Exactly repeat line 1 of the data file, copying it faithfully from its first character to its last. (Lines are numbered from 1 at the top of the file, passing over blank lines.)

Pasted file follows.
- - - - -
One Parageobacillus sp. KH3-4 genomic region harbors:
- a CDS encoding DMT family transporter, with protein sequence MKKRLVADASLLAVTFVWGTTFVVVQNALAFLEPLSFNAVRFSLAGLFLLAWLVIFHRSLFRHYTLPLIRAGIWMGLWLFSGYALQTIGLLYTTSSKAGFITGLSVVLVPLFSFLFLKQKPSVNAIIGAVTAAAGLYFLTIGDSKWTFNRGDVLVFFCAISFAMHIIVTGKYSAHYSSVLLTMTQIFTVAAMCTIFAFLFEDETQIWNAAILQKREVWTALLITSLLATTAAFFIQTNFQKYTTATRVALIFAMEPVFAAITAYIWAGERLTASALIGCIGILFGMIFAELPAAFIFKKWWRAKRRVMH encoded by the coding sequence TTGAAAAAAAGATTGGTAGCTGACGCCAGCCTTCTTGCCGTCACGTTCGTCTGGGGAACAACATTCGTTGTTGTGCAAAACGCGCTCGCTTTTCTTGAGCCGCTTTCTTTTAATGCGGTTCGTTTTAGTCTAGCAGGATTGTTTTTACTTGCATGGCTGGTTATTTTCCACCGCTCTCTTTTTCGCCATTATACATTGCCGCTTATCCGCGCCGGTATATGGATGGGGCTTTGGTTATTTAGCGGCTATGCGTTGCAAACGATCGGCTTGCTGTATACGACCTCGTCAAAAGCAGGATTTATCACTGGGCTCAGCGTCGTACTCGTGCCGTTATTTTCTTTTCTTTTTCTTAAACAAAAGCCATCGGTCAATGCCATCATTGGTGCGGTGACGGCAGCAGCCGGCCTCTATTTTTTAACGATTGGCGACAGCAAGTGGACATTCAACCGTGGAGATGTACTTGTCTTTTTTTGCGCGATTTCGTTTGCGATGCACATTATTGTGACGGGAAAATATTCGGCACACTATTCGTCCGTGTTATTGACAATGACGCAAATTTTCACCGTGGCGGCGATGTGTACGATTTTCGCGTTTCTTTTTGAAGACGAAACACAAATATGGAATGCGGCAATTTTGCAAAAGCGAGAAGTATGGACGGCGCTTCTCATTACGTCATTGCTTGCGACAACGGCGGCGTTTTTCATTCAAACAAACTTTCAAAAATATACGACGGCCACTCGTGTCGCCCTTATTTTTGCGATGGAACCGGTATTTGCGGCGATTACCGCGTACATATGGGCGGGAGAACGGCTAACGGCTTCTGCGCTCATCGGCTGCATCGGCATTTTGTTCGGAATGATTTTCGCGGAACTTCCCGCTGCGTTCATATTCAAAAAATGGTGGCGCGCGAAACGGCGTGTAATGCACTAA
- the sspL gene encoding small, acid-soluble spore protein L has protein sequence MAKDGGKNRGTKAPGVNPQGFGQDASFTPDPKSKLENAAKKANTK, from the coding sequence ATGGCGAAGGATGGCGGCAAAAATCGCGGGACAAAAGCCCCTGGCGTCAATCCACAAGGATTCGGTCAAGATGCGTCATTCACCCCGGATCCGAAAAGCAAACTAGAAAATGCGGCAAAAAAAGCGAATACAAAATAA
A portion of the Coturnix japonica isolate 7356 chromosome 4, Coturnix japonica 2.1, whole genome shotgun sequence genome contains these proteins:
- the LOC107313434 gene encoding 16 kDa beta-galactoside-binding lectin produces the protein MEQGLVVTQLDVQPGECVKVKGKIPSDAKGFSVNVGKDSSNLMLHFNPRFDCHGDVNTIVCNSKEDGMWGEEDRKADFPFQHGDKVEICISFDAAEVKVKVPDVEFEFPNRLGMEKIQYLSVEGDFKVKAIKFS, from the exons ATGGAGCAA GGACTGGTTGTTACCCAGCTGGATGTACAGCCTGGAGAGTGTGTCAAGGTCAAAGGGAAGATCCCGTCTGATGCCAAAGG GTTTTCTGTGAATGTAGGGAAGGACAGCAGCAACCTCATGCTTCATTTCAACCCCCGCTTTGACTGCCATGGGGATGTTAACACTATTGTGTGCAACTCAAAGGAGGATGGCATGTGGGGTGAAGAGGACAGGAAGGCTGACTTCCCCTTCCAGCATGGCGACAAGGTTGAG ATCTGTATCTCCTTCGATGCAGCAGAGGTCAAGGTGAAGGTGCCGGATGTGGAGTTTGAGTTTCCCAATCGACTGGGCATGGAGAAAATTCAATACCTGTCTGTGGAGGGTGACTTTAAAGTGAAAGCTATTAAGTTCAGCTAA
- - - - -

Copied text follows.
One Parageobacillus sp. KH3-4 genomic region harbors: